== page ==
A new study has revealed that preteens who experiment or explore new things may have brain processes that work differently than those of preteens who do not.
Study author Andrew Kayser said, "The beginning of adolescence is associated with seeking new experiences and increasing exploratory behaviors, but little research has been done to measure that increase or to look at what happens in the brain during this period. Studies with adults have begun to look at individual differences in willingness to seek new experiences, and some studies have tied willingness to explore with an area of the brain called the rostrolateral prefrontal cortex, which is responsible for higher level decision-making."
62 girls between the ages of 11 and 13 were part of the study. They had to complete a task that measured their exploratory and experimenting behavior. Based on their behavior on the task, the study group was split into 41 'explorers' and 21 'non-explorers'. The girls were then subjected to MRI brain scans. Researchers identified a connection that was stronger in explorers than in non-explorers between the rostrolateral prefrontal cortex and the posterior insula and putamen, parts of the brain sensitive to the 'state of the body' and 'carrying out actions', respectively. Activity in the putamen and insula seemed to influence the rostrolateral prefrontal cortex, rather than the other way around.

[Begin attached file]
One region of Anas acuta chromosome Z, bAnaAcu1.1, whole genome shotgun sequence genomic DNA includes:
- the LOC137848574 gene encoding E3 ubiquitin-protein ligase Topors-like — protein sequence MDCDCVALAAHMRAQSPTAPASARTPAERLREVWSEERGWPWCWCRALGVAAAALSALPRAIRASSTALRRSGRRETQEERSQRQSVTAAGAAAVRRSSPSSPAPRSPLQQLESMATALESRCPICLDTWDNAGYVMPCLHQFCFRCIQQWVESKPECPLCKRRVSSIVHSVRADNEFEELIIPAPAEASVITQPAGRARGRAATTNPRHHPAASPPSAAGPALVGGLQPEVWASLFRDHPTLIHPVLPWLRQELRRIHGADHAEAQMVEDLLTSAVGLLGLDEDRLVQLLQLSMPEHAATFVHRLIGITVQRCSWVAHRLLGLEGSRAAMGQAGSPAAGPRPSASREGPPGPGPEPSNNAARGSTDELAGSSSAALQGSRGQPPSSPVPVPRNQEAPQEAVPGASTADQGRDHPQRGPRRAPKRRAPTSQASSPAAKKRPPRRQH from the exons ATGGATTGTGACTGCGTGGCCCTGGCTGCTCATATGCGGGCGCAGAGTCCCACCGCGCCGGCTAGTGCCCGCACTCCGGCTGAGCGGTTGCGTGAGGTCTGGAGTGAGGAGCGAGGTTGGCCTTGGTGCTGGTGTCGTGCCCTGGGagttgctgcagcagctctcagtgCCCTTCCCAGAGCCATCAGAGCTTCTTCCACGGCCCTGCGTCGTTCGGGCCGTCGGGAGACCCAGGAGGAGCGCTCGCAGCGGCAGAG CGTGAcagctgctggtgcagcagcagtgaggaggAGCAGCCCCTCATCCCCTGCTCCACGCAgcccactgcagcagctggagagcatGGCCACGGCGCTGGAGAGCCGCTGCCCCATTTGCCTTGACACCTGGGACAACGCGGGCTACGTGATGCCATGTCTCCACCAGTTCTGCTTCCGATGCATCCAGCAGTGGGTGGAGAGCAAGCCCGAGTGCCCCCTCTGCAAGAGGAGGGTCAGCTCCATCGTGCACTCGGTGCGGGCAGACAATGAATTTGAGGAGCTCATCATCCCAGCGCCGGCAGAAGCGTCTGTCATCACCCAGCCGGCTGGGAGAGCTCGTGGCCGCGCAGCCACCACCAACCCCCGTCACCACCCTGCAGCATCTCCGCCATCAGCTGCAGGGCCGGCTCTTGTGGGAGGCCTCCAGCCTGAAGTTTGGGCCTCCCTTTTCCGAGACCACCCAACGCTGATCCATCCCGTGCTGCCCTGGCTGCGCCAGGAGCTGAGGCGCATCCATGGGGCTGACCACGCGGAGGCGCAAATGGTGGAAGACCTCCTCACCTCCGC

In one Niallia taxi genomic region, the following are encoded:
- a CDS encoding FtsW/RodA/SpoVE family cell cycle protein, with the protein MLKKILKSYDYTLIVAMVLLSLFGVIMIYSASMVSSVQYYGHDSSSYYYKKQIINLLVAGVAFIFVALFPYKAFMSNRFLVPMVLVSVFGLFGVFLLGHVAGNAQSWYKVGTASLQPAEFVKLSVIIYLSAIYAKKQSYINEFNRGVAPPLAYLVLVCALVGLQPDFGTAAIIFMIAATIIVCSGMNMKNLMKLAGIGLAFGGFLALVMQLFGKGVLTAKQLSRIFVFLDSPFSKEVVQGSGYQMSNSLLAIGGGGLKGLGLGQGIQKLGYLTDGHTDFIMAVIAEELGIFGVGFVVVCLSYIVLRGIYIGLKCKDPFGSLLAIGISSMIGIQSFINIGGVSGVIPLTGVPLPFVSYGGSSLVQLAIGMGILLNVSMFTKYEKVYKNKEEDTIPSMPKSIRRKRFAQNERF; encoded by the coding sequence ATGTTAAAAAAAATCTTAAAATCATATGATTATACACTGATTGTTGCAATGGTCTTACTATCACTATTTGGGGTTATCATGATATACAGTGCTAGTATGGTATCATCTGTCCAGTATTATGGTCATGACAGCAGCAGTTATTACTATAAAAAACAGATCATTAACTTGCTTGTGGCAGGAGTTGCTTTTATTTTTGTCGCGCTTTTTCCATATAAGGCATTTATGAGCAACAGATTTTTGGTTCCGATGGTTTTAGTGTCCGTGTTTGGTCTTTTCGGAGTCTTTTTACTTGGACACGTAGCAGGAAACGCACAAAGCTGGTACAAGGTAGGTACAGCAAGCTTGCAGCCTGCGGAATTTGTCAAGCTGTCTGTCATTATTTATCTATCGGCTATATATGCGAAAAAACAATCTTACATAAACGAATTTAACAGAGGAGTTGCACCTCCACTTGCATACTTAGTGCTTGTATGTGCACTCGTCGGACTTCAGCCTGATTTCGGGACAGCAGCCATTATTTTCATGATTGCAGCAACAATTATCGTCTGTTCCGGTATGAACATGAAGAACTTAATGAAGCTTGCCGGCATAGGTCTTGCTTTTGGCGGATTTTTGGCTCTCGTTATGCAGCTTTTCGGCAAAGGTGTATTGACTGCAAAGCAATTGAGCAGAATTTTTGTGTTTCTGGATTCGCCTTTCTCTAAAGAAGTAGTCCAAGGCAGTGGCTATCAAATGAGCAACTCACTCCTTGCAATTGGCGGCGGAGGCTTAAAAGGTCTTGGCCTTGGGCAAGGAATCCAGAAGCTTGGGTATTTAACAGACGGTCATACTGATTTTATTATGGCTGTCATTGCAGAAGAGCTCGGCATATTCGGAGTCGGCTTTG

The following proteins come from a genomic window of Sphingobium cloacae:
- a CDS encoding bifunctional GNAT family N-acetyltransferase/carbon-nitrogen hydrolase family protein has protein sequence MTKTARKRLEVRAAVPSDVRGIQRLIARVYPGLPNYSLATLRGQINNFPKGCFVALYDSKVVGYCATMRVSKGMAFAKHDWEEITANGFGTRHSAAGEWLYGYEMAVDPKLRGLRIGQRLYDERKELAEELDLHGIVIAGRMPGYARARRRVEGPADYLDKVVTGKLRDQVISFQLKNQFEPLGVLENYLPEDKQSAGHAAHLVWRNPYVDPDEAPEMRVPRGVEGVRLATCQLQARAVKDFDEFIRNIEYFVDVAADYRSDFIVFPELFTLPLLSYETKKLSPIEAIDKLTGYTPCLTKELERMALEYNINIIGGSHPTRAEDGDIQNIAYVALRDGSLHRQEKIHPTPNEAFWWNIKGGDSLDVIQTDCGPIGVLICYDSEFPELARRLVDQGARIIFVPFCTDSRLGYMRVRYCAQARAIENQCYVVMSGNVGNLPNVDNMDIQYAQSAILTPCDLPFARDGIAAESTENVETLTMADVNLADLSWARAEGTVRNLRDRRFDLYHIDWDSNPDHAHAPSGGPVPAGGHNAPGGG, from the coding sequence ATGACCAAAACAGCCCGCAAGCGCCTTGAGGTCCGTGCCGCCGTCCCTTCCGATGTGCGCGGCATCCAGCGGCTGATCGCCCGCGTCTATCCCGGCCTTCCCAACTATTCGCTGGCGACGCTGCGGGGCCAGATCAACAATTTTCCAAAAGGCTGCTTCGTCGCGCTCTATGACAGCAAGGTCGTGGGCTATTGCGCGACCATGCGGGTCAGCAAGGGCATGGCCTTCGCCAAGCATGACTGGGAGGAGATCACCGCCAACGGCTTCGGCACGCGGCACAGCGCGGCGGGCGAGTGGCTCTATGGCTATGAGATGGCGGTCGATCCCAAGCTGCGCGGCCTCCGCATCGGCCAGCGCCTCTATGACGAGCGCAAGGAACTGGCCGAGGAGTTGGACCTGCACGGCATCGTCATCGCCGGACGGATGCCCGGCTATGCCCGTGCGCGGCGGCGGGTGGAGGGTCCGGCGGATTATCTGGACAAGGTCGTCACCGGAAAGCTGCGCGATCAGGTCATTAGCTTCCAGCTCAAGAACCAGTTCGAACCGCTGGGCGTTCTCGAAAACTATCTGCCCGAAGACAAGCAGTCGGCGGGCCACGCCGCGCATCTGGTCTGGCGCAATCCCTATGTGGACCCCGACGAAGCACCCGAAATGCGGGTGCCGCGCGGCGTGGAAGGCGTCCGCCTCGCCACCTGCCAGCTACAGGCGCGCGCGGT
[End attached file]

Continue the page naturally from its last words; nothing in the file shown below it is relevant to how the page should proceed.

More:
Kayser said, "This research is fascinating because it could help us to understand how exploration can lead to both good and bad behaviors that promote or reduce well-being in teenagers. If we can better understand these brain connections, down the road we may be able to come up with a way to better identify teens most likely to engage in dangerous or risky behaviors."
The study will be presented at the American Academy of Neurology's 67th Annual Meeting in Washington, DC, April 18 to 25, 2015.